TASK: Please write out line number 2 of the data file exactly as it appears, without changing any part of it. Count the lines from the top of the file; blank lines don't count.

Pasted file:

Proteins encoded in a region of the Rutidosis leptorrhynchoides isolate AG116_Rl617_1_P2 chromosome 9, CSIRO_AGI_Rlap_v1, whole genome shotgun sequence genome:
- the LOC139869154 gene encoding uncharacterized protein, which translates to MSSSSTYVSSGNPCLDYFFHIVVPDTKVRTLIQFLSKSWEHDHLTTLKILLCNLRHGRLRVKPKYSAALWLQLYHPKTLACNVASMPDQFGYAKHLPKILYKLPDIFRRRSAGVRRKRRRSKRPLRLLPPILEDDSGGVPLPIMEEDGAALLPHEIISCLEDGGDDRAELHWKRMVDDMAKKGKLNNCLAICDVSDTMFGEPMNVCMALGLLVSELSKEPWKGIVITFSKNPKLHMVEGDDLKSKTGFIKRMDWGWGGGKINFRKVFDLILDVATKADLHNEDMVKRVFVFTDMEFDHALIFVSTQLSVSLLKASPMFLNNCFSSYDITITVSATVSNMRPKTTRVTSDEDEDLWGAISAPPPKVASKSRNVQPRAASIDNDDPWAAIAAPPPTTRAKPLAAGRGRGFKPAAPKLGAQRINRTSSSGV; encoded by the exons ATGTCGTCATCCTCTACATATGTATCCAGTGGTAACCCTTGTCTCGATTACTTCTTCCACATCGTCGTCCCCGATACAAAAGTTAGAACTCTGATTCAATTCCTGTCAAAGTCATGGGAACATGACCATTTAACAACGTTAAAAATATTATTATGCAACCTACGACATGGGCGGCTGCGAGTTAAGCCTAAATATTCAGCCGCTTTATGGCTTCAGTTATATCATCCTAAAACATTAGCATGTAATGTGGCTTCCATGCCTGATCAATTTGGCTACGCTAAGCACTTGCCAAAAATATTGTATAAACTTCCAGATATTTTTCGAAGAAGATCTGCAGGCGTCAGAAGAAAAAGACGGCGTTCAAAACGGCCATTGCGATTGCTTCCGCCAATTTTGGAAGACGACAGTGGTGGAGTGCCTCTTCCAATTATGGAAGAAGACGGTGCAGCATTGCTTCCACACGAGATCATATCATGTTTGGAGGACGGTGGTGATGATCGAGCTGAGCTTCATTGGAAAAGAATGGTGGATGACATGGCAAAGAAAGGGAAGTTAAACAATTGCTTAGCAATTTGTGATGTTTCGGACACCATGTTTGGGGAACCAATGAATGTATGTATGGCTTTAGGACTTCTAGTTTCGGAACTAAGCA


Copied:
- the LOC139869154 gene encoding uncharacterized protein, which translates to MSSSSTYVSSGNPCLDYFFHIVVPDTKVRTLIQFLSKSWEHDHLTTLKILLCNLRHGRLRVKPKYSAALWLQLYHPKTLACNVASMPDQFGYAKHLPKILYKLPDIFRRRSAGVRRKRRRSKRPLRLLPPILEDDSGGVPLPIMEEDGAALLPHEIISCLEDGGDDRAELHWKRMVDDMAKKGKLNNCLAICDVSDTMFGEPMNVCMALGLLVSELSKEPWKGIVITFSKNPKLHMVEGDDLKSKTGFIKRMDWGWGGGKINFRKVFDLILDVATKADLHNEDMVKRVFVFTDMEFDHALIFVSTQLSVSLLKASPMFLNNCFSSYDITITVSATVSNMRPKTTRVTSDEDEDLWGAISAPPPKVASKSRNVQPRAASIDNDDPWAAIAAPPPTTRAKPLAAGRGRGFKPAAPKLGAQRINRTSSSGV; encoded by the exons ATGTCGTCATCCTCTACATATGTATCCAGTGGTAACCCTTGTCTCGATTACTTCTTCCACATCGTCGTCCCCGATACAAAAGTTAGAACTCTGATTCAATTCCTGTCAAAGTCATGGGAACATGACCATTTAACAACGTTAAAAATATTATTATGCAACCTACGACATGGGCGGCTGCGAGTTAAGCCTAAATATTCAGCCGCTTTATGGCTTCAGTTATATCATCCTAAAACATTAGCATGTAATGTGGCTTCCATGCCTGATCAATTTGGCTACGCTAAGCACTTGCCAAAAATATTGTATAAACTTCCAGATATTTTTCGAAGAAGATCTGCAGGCGTCAGAAGAAAAAGACGGCGTTCAAAACGGCCATTGCGATTGCTTCCGCCAATTTTGGAAGACGACAGTGGTGGAGTGCCTCTTCCAATTATGGAAGAAGACGGTGCAGCATTGCTTCCACACGAGATCATATCATGTTTGGAGGACGGTGGTGATGATCGAGCTGAGCTTCATTGGAAAAGAATGGTGGATGACATGGCAAAGAAAGGGAAGTTAAACAATTGCTTAGCAATTTGTGATGTTTCGGACACCATGTTTGGGGAACCAATGAATGTATGTATGGCTTTAGGACTTCTAGTTTCGGAACTAAGCA